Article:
Before I start talking about the 2015 Mustang, I have an important disclosure.
I’m a Mustang guy. My current daily driver is a 2006 convertible. My previous car was a 1999 convertible. Possibly my all time favorite car is a 1968 Shelby GT500. I just like Mustangs.
So it probably won’t come as a huge shock that I like latest generation as well. But it’s important to point out that the reasons to like the new Mustang go well beyond the looks. For starters, Ford made a monumental change this year. For the first time since the Mustang was introduced back in 1964, the car no longer has a solid rear axle. The Mustang has done just fine without it, but there are those who say that independent rear suspension gives a better ride. And that’s just what the new Mustang has. It’s not something that is going to wow you in a big way. I tried going between my 2006 live axle Mustang and the 2015 IRS version and only noticed a slight difference. Still, it is a nice step forward.
Another impressive aspect of the 2015 Mustang is the power options. You can go for the base 3.7 liter V6 that delivers 300 horsepower. You can go full power with the 435 horsepower 5.0 liter V8. Or you can chose the 2.3 liter four-cylinder Ecoboost turbo with 310 horsepower. While the V8 has the grunt horsepower, the Ecoboost has the fuel mileage. My test car was the Ecoboost with a manual transmission. It’s rated for 22 MPG in the city and 31 on the highway with a combined number of 26 MPG. That’s 5 MPG better than the V6 and 7 MPG better than the V8.
Of course there are trade offs. 310 horsepower is great, but you have to learn how to use it properly. Unlike the V8 it doesn’t just flood your senses when you mash the throttle. The power from the four-cylinder turbo takes a fraction of a second to respond. Once you find the power range you can enjoy it immensely. You simply have to think just a little bit before you start running. Use the gears effectively and you won’t have any problem enjoying all 310 horses, with a bonus of better mileage. About the only real downside is having to face your buddy with the Mustang GT and admit that you have a four-banger under the hood. Just make it clear that it can bang pretty loudly when pushed.
The looks of the car have changed slightly as well. Ford is working to keep the styling it adopted with the fifth generation Mustang back in 2005. You won’t have any problem recognizing it, although it is different. To me the most interesting styling change is that the car is no longer designed in such a way that the belt line slopes upwards as you move from the front to the back. That’s the norm with most cars, as well as the previous generation Mustangs. The new design keeps the belt line nearly level with the ground. It travels back to just beyond the door and then there is a bulge over the rear wheels. While the two lines aren’t directly connected, they work well together. The faux side scoop is gone and the headlights are thinner and slightly meaner looking. Overall, it is a nice update.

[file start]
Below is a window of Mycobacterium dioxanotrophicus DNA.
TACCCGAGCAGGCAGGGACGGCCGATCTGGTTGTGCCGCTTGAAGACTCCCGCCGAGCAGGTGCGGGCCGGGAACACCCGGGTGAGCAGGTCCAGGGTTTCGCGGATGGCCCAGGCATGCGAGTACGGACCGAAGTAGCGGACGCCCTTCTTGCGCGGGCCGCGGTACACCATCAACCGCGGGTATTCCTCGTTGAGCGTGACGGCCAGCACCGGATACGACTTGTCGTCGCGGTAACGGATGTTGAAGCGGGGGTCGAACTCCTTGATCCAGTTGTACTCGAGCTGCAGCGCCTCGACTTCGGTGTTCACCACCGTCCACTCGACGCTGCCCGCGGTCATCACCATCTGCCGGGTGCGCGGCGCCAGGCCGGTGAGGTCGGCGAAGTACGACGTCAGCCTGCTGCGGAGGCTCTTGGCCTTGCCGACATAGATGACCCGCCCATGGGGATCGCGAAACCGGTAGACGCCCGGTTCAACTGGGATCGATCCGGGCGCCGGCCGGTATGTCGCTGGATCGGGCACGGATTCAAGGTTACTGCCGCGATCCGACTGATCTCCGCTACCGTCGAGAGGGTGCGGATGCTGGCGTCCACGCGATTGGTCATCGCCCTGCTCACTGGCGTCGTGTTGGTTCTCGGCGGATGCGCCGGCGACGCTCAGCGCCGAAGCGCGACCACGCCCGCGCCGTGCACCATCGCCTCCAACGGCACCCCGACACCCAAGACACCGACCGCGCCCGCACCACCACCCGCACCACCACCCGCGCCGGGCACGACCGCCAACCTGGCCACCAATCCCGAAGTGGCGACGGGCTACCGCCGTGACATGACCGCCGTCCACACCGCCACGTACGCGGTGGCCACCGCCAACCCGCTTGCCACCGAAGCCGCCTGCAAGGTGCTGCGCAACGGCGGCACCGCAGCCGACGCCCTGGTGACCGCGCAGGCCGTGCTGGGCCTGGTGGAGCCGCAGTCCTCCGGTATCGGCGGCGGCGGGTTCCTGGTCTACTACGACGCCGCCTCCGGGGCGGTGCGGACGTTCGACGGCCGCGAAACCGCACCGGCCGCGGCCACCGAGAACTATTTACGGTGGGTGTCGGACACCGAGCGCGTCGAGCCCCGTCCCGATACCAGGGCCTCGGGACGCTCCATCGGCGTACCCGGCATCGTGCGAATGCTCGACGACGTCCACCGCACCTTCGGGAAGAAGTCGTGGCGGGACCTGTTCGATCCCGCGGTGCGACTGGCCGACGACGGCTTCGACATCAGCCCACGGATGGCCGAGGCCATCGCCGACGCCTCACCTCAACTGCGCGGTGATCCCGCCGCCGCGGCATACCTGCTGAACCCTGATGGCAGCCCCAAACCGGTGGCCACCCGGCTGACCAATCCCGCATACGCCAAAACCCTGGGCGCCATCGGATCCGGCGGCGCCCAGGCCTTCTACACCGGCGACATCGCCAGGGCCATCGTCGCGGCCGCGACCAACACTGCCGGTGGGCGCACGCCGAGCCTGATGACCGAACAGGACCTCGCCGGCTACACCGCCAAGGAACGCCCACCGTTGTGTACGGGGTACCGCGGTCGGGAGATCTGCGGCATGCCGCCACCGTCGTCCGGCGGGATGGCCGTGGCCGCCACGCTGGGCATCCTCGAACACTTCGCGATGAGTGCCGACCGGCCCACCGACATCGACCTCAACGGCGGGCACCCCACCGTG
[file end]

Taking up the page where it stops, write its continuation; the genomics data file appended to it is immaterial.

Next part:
The same goes for the interior. In many ways, it’s very similar to my 2006 Mustang. The center console’s display area is slightly wider, and some of the buttons are different, but any Mustang driver will feel right at home. I liked the display between the tachometer and speedometer. Since the Ecoboost is all about power and mileage, I enjoyed the screen that showed how my current mileage compared to my average. Reminds me of the graphic you’ll see during qualifying for a NASCAR race. It does have some performance or track pages you can access in the center display. It has an accelerometer that will tell you the accelerating and braking G forces. A timer page will give you 0-30, 0-60, 0-100, 1/8th mile and ¼ mile timers. The display will also give you your brake performance. Yes, it’s an easy way to get into trouble, but it’s a fun way to understand how to use the power. My test car also had blind spot warning, cross traffic alert, adaptive cruise control and a collision warning. I liked the collision warning. It was a series of red LEDs that reflected onto the base of the windshield and made it very clear that you needed to react (which apparently happened regularly with me…).
My test car had optional Recaro racing seats complete with slots for a racing harness. Yeah, they look cool but if you’re not going racing, they’re not necessary. As with previous Mustangs, the 2015 model has a back seats. And just like previous models you won’t want to put someone back there who is larger than a breadbox or a person you actually like. It’s best for emergency use only.
The Ecoboost Mustang has a base delivered price of $30,125. My test car stickered at $38,585 with a variety of options that included a Shaker sound system and an Ecoboost performance package. The options were nice, but I’m not sure you really need much in the way of extras to enjoy the Mustang.
As I said, I’m a Mustang guy. And perhaps the best part about the 2015 model is that it gives me plenty of reasons to stay a Mustang guy.